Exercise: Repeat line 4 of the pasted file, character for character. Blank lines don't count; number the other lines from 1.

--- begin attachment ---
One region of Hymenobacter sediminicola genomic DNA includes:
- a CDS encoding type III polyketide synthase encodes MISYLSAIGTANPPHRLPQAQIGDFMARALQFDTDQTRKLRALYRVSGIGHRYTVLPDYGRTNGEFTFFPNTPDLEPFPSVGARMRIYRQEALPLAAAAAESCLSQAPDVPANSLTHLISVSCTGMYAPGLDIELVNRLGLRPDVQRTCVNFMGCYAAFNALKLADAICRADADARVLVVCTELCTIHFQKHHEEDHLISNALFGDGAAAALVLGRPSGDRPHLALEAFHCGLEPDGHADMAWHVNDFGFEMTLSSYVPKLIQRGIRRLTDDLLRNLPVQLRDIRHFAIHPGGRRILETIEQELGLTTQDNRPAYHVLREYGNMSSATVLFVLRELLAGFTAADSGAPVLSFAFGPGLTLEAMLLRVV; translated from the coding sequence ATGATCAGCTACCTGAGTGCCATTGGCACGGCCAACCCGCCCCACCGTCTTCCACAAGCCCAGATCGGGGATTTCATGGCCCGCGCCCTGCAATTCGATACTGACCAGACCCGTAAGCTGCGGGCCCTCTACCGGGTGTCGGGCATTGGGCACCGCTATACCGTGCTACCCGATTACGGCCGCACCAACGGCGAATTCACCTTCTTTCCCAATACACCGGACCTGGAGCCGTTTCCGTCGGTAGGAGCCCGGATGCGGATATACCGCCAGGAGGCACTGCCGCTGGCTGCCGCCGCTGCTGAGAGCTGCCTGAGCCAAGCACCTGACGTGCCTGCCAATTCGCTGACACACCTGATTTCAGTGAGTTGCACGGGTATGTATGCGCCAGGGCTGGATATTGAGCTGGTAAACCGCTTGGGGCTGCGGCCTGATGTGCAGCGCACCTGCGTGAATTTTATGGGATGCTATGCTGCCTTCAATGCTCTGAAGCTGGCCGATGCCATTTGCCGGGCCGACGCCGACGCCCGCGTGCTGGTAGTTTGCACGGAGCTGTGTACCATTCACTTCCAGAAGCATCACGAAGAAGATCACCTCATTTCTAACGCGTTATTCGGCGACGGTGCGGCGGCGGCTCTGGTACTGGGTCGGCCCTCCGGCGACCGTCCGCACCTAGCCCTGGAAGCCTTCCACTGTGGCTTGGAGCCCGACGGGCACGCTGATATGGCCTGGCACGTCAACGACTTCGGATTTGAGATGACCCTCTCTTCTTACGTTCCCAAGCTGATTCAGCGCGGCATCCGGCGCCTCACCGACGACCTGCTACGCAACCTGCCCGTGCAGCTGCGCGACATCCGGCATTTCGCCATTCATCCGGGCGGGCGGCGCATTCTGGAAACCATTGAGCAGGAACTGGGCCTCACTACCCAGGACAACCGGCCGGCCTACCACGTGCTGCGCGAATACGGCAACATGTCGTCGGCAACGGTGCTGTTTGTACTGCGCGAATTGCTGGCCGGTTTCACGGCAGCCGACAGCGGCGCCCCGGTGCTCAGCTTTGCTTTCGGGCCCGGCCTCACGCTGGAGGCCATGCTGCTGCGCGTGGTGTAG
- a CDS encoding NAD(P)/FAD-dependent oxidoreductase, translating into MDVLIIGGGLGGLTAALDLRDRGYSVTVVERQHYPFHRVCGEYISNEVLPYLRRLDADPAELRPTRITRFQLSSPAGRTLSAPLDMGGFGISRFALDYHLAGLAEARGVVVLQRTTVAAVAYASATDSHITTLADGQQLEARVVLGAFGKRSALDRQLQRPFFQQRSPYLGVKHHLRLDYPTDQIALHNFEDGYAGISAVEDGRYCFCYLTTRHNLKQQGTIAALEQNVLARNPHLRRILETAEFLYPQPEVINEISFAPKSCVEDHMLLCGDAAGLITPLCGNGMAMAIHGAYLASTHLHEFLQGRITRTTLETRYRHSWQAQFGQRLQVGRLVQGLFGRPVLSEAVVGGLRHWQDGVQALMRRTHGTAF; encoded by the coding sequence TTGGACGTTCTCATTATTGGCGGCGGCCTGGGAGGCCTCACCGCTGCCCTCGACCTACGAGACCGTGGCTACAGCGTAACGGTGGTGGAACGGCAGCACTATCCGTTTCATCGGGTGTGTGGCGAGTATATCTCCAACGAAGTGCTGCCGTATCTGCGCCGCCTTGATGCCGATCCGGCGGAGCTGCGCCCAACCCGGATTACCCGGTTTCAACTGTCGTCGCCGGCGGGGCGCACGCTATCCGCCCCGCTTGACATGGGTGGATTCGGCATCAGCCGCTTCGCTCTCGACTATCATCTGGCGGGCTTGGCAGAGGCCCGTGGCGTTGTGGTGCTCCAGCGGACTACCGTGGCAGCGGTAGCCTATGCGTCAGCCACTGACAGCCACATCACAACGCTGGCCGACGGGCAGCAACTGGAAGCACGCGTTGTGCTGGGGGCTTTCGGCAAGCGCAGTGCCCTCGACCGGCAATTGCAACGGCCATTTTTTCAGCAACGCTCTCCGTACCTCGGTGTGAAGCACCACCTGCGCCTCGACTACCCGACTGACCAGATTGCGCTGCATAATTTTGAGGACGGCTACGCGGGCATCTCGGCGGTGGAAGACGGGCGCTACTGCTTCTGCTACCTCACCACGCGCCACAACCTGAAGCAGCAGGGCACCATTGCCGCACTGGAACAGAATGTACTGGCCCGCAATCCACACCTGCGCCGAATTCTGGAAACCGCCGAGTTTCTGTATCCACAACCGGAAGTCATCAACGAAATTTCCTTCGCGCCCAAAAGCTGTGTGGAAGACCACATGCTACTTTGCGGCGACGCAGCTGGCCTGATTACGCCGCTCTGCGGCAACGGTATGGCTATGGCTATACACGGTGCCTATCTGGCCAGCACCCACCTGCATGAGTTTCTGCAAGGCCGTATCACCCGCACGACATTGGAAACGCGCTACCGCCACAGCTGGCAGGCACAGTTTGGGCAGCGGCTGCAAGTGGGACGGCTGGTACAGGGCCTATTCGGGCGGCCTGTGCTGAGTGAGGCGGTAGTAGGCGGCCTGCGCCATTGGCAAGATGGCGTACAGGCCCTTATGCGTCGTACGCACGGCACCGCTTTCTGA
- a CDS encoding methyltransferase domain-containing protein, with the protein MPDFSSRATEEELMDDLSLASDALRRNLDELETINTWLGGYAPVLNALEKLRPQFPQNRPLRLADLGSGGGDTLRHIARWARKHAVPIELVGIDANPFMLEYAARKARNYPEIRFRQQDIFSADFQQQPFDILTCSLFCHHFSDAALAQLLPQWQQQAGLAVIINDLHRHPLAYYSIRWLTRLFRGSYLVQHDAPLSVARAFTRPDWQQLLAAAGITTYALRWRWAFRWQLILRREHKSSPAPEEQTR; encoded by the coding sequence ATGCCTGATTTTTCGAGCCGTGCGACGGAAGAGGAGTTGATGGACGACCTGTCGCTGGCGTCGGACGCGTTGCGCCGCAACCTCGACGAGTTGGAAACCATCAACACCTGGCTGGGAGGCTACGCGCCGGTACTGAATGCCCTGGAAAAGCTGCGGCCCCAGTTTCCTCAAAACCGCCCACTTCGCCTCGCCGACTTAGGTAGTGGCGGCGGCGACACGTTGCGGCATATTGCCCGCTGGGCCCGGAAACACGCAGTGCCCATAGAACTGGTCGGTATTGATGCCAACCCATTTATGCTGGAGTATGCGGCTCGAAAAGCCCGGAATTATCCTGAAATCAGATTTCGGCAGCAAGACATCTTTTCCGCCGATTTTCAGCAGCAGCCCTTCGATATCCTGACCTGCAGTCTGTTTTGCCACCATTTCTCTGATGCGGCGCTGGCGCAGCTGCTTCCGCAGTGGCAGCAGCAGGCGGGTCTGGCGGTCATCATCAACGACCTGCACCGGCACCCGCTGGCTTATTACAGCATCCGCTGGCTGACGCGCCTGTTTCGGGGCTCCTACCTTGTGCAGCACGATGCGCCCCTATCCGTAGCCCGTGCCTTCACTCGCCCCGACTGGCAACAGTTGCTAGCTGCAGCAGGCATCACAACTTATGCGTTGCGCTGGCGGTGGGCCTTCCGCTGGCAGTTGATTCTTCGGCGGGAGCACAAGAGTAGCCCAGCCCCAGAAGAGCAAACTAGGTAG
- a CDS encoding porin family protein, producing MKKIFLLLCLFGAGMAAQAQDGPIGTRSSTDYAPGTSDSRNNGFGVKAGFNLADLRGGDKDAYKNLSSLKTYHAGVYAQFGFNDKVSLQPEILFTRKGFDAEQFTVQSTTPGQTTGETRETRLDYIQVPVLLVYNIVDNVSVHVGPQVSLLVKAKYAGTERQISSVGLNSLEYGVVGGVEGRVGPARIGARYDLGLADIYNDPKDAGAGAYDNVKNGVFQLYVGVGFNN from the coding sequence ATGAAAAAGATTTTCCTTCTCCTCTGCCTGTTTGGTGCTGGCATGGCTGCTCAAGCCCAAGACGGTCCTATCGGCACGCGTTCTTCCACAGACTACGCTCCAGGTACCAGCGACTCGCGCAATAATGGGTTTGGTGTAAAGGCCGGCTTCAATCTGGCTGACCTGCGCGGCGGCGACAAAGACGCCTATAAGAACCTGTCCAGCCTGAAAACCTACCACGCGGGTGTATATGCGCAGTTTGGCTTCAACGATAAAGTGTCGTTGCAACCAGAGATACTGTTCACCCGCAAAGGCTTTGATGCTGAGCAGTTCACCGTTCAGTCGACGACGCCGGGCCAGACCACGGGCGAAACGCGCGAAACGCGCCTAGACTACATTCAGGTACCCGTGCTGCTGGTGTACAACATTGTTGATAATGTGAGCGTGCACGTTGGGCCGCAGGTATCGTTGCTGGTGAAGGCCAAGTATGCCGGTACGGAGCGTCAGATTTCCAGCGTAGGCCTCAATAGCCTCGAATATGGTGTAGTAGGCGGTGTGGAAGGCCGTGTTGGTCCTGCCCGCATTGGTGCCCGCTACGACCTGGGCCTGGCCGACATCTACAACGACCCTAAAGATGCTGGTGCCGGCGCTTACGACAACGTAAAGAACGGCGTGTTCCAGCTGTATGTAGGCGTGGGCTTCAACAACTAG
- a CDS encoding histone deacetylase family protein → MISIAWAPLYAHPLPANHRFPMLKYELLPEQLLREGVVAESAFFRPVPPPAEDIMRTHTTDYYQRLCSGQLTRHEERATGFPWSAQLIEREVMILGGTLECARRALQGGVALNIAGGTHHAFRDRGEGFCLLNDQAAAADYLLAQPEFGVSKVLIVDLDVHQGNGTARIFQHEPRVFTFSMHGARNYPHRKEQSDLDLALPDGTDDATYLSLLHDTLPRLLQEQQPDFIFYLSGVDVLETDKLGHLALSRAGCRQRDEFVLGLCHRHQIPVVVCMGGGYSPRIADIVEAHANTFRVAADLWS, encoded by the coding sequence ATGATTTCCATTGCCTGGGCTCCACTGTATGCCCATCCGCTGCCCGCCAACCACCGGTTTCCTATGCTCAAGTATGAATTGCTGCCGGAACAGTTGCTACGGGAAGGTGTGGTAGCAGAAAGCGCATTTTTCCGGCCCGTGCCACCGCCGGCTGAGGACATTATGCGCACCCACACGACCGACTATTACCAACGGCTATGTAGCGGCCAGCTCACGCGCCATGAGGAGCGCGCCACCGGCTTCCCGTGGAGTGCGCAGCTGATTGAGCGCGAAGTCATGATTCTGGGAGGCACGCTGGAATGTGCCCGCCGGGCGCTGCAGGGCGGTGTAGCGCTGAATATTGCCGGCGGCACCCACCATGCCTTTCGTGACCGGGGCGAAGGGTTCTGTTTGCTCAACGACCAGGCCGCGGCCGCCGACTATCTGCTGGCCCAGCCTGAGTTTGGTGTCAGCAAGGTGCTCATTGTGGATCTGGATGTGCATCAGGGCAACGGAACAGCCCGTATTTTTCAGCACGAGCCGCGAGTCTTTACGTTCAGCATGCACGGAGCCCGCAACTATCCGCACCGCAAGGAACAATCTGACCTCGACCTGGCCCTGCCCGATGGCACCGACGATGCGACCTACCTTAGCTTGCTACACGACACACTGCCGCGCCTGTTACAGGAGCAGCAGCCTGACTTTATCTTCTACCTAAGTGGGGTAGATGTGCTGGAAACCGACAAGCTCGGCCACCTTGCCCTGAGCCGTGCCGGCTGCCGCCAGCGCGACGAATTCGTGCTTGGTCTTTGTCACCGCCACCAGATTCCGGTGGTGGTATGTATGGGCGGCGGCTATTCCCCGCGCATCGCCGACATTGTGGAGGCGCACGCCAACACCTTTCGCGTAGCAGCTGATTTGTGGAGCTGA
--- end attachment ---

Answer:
- a CDS encoding methyltransferase domain-containing protein, with the protein MPDFSSRATEEELMDDLSLASDALRRNLDELETINTWLGGYAPVLNALEKLRPQFPQNRPLRLADLGSGGGDTLRHIARWARKHAVPIELVGIDANPFMLEYAARKARNYPEIRFRQQDIFSADFQQQPFDILTCSLFCHHFSDAALAQLLPQWQQQAGLAVIINDLHRHPLAYYSIRWLTRLFRGSYLVQHDAPLSVARAFTRPDWQQLLAAAGITTYALRWRWAFRWQLILRREHKSSPAPEEQTR; encoded by the coding sequence ATGCCTGATTTTTCGAGCCGTGCGACGGAAGAGGAGTTGATGGACGACCTGTCGCTGGCGTCGGACGCGTTGCGCCGCAACCTCGACGAGTTGGAAACCATCAACACCTGGCTGGGAGGCTACGCGCCGGTACTGAATGCCCTGGAAAAGCTGCGGCCCCAGTTTCCTCAAAACCGCCCACTTCGCCTCGCCGACTTAGGTAGTGGCGGCGGCGACACGTTGCGGCATATTGCCCGCTGGGCCCGGAAACACGCAGTGCCCATAGAACTGGTCGGTATTGATGCCAACCCATTTATGCTGGAGTATGCGGCTCGAAAAGCCCGGAATTATCCTGAAATCAGATTTCGGCAGCAAGACATCTTTTCCGCCGATTTTCAGCAGCAGCCCTTCGATATCCTGACCTGCAGTCTGTTTTGCCACCATTTCTCTGATGCGGCGCTGGCGCAGCTGCTTCCGCAGTGGCAGCAGCAGGCGGGTCTGGCGGTCATCATCAACGACCTGCACCGGCACCCGCTGGCTTATTACAGCATCCGCTGGCTGACGCGCCTGTTTCGGGGCTCCTACCTTGTGCAGCACGATGCGCCCCTATCCGTAGCCCGTGCCTTCACTCGCCCCGACTGGCAACAGTTGCTAGCTGCAGCAGGCATCACAACTTATGCGTTGCGCTGGCGGTGGGCCTTCCGCTGGCAGTTGATTCTTCGGCGGGAGCACAAGAGTAGCCCAGCCCCAGAAGAGCAAACTAGGTAG